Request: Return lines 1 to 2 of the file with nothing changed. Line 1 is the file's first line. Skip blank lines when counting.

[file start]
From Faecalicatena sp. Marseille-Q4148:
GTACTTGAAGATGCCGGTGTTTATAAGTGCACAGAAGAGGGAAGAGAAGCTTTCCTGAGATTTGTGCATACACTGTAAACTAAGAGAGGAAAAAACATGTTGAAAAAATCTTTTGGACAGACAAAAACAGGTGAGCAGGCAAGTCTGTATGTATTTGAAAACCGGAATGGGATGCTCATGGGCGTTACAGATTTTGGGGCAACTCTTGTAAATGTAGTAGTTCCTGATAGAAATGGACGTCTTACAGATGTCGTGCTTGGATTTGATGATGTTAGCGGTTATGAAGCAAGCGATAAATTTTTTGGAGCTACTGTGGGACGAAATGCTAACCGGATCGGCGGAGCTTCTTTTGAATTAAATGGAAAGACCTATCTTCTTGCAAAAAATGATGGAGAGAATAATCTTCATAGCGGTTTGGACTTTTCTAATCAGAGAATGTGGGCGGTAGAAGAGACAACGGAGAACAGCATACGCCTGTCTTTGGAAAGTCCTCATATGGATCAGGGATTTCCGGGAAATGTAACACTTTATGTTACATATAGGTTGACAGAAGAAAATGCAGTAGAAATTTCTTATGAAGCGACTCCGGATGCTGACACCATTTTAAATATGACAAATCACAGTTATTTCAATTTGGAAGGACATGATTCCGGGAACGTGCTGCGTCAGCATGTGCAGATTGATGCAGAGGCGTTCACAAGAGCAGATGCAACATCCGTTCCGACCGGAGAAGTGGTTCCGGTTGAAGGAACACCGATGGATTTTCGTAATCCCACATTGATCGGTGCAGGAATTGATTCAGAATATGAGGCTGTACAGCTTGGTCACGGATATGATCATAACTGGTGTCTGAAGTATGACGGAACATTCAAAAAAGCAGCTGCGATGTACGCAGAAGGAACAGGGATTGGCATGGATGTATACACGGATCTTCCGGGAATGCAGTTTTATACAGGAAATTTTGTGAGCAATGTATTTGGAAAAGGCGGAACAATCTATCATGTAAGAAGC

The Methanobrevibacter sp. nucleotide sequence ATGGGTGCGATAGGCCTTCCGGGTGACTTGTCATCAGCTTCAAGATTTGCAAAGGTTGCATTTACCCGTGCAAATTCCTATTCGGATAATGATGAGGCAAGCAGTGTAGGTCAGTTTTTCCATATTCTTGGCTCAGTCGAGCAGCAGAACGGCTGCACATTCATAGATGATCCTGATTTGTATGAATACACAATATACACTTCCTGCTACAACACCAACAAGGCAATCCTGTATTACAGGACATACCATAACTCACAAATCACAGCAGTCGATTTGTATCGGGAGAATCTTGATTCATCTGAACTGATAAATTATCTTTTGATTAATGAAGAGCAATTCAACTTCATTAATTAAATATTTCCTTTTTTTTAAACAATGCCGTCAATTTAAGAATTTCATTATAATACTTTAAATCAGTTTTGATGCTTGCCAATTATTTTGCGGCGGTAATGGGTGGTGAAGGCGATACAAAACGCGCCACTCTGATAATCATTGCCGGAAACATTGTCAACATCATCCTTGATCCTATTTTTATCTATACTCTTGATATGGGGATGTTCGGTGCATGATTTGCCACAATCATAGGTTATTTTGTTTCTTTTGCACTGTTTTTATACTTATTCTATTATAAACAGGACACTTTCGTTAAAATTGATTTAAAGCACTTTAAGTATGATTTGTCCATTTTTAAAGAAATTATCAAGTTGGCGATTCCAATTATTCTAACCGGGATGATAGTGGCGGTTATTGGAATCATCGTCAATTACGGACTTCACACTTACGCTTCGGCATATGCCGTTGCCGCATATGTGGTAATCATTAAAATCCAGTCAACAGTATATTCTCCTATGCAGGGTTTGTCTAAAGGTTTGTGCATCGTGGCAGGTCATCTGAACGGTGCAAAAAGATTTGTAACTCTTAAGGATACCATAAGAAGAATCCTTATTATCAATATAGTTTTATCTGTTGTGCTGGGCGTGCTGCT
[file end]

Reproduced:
From Faecalicatena sp. Marseille-Q4148:
GTACTTGAAGATGCCGGTGTTTATAAGTGCACAGAAGAGGGAAGAGAAGCTTTCCTGAGATTTGTGCATACACTGTAAACTAAGAGAGGAAAAAACATGTTGAAAAAATCTTTTGGACAGACAAAAACAGGTGAGCAGGCAAGTCTGTATGTATTTGAAAACCGGAATGGGATGCTCATGGGCGTTACAGATTTTGGGGCAACTCTTGTAAATGTAGTAGTTCCTGATAGAAATGGACGTCTTACAGATGTCGTGCTTGGATTTGATGATGTTAGCGGTTATGAAGCAAGCGATAAATTTTTTGGAGCTACTGTGGGACGAAATGCTAACCGGATCGGCGGAGCTTCTTTTGAATTAAATGGAAAGACCTATCTTCTTGCAAAAAATGATGGAGAGAATAATCTTCATAGCGGTTTGGACTTTTCTAATCAGAGAATGTGGGCGGTAGAAGAGACAACGGAGAACAGCATACGCCTGTCTTTGGAAAGTCCTCATATGGATCAGGGATTTCCGGGAAATGTAACACTTTATGTTACATATAGGTTGACAGAAGAAAATGCAGTAGAAATTTCTTATGAAGCGACTCCGGATGCTGACACCATTTTAAATATGACAAATCACAGTTATTTCAATTTGGAAGGACATGATTCCGGGAACGTGCTGCGTCAGCATGTGCAGATTGATGCAGAGGCGTTCACAAGAGCAGATGCAACATCCGTTCCGACCGGAGAAGTGGTTCCGGTTGAAGGAACACCGATGGATTTTCGTAATCCCACATTGATCGGTGCAGGAATTGATTCAGAATATGAGGCTGTACAGCTTGGTCACGGATATGATCATAACTGGTGTCTGAAGTATGACGGAACATTCAAAAAAGCAGCTGCGATGTACGCAGAAGGAACAGGGATTGGCATGGATGTATACACGGATCTTCCGGGAATGCAGTTTTATACAGGAAATTTTGTGAGCAATGTATTTGGAAAAGGCGGAACAATCTATCATGTAAGAAGC